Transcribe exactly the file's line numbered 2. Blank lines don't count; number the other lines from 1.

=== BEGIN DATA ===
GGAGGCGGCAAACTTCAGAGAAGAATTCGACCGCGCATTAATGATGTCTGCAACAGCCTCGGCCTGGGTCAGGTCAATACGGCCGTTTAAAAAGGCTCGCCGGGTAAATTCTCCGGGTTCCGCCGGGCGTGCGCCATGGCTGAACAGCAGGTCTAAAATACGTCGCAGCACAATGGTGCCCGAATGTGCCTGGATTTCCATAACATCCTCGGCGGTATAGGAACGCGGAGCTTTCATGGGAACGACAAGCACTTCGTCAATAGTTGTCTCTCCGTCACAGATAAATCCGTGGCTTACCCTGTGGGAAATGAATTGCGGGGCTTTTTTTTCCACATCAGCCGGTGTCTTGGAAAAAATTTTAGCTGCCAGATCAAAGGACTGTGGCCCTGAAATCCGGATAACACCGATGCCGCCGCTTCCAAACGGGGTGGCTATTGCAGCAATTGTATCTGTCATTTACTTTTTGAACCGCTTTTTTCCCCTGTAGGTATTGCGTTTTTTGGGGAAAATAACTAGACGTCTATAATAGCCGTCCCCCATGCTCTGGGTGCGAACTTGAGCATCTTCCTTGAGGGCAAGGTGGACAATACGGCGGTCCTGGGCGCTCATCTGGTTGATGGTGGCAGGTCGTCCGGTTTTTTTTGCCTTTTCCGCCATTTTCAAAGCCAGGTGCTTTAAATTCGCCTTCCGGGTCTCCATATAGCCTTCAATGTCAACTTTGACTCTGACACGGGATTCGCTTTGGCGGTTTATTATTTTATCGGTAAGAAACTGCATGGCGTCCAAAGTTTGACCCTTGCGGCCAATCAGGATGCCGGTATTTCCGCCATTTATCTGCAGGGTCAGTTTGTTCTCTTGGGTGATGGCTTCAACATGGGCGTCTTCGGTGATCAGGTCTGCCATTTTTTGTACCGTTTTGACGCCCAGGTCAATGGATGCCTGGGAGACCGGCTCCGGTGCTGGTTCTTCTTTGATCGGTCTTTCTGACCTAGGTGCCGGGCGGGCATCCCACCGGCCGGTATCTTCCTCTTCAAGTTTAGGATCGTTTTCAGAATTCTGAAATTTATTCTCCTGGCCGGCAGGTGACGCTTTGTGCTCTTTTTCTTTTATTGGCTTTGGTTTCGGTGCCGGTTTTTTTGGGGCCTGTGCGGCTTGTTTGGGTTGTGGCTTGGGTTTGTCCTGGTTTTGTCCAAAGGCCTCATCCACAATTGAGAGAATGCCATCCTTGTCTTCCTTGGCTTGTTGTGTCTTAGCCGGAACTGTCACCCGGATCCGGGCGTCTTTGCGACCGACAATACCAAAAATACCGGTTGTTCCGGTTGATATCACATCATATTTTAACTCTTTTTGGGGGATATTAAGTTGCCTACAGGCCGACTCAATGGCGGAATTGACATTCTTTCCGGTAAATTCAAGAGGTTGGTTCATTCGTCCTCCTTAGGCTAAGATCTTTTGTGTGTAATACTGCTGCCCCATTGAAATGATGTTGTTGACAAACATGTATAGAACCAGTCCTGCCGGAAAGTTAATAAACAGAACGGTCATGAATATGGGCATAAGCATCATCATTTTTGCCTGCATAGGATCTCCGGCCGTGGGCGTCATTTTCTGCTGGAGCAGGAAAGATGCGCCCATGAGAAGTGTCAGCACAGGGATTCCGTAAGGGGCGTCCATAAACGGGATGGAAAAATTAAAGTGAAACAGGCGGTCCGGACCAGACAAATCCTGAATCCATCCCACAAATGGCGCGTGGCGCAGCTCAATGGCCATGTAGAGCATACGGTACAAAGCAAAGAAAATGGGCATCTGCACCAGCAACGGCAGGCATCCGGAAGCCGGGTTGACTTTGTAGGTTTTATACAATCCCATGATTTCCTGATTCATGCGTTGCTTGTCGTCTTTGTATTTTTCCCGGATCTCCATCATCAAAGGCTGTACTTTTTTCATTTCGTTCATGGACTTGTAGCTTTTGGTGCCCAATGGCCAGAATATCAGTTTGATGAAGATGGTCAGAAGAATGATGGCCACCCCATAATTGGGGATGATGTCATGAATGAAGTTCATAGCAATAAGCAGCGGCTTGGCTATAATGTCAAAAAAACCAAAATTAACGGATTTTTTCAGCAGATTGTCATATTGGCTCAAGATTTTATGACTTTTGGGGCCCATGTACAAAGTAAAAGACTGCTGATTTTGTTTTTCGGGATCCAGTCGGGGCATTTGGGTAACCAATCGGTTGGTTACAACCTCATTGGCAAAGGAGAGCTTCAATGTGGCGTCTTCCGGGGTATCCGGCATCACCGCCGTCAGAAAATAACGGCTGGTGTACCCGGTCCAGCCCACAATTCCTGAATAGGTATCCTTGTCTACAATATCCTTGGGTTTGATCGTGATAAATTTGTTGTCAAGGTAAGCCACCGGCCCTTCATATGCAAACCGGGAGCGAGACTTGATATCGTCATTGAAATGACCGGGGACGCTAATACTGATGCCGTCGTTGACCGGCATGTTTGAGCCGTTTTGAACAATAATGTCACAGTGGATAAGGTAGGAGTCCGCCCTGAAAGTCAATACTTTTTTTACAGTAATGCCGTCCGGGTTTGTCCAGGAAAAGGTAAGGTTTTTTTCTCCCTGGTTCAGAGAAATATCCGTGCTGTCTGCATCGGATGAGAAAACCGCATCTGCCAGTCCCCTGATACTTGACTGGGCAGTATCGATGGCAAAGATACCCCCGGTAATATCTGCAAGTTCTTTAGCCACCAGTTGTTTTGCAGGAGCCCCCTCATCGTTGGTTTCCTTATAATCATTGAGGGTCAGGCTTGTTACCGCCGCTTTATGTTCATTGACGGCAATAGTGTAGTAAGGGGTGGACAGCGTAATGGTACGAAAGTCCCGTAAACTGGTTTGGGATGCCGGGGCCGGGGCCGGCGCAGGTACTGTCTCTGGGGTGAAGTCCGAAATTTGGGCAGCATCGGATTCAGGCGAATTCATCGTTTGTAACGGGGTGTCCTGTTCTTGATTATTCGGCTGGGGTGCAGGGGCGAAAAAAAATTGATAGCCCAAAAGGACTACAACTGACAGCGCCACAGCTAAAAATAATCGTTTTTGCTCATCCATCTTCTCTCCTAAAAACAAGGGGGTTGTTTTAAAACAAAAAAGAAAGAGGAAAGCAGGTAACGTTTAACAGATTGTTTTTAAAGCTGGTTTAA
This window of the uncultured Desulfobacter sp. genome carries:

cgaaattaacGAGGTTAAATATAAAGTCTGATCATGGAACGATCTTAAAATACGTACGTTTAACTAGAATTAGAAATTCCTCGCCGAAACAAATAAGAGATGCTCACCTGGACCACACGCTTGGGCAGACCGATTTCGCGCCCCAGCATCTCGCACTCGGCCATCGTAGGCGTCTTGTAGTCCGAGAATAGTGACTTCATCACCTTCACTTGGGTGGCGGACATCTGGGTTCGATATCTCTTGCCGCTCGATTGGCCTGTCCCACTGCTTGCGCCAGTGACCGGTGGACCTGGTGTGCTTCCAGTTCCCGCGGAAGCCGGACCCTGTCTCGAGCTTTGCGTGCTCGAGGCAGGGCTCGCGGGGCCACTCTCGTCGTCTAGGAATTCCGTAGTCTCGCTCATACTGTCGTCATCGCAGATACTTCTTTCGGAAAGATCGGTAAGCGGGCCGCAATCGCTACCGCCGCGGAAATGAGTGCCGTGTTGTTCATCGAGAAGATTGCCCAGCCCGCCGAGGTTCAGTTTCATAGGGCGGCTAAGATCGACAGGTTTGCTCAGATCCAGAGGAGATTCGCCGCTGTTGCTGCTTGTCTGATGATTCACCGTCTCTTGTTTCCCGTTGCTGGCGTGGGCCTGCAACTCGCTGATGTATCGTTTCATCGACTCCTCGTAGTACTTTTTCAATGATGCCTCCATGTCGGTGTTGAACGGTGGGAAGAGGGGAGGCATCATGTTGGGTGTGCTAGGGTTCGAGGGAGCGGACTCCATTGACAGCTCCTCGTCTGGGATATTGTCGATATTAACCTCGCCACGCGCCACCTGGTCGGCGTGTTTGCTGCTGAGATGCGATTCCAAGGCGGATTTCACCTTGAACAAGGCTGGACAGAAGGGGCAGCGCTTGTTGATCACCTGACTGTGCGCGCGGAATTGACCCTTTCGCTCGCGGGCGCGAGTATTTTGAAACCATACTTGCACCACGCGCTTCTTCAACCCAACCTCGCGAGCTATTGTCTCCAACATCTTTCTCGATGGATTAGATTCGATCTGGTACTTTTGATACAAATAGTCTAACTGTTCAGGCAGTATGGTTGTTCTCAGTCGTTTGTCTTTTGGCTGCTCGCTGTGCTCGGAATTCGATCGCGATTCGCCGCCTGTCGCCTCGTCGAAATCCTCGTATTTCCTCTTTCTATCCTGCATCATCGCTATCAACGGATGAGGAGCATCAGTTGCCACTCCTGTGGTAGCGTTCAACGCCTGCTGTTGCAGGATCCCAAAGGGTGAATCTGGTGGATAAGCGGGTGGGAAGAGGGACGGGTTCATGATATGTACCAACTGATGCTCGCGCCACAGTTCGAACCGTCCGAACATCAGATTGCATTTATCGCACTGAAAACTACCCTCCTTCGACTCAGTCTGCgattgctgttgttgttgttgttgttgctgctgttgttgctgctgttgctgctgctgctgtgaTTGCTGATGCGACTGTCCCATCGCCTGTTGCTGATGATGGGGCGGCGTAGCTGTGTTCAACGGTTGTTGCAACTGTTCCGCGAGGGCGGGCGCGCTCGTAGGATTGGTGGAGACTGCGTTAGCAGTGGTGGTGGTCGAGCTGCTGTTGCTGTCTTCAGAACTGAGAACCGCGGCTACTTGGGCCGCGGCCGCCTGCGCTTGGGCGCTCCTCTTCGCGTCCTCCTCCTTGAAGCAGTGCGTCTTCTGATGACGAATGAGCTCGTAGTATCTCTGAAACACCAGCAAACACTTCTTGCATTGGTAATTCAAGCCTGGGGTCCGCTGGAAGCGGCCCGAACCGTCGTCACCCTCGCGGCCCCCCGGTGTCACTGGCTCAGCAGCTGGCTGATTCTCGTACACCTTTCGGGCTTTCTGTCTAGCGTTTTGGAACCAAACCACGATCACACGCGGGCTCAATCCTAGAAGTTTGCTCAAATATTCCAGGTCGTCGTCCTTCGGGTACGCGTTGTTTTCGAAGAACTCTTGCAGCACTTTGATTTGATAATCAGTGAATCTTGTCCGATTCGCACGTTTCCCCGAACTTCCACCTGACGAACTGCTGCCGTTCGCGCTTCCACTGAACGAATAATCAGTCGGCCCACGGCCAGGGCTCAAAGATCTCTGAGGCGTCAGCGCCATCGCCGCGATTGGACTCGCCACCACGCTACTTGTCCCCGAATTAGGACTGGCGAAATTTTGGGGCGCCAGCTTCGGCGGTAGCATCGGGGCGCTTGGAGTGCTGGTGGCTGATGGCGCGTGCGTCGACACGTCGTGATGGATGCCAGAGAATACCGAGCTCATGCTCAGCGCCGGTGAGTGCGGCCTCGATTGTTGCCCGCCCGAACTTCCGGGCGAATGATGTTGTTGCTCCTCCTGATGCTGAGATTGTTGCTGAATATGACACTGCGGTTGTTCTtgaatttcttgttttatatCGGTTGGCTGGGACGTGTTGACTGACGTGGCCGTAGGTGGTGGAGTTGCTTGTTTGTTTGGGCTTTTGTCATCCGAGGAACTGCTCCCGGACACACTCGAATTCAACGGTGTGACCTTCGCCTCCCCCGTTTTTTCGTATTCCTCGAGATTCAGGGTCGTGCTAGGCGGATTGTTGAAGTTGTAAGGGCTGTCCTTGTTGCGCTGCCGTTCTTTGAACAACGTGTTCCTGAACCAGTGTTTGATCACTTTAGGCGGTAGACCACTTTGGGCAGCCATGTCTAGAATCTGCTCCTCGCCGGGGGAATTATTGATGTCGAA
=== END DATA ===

This window of the uncultured Desulfobacter sp. genome carries: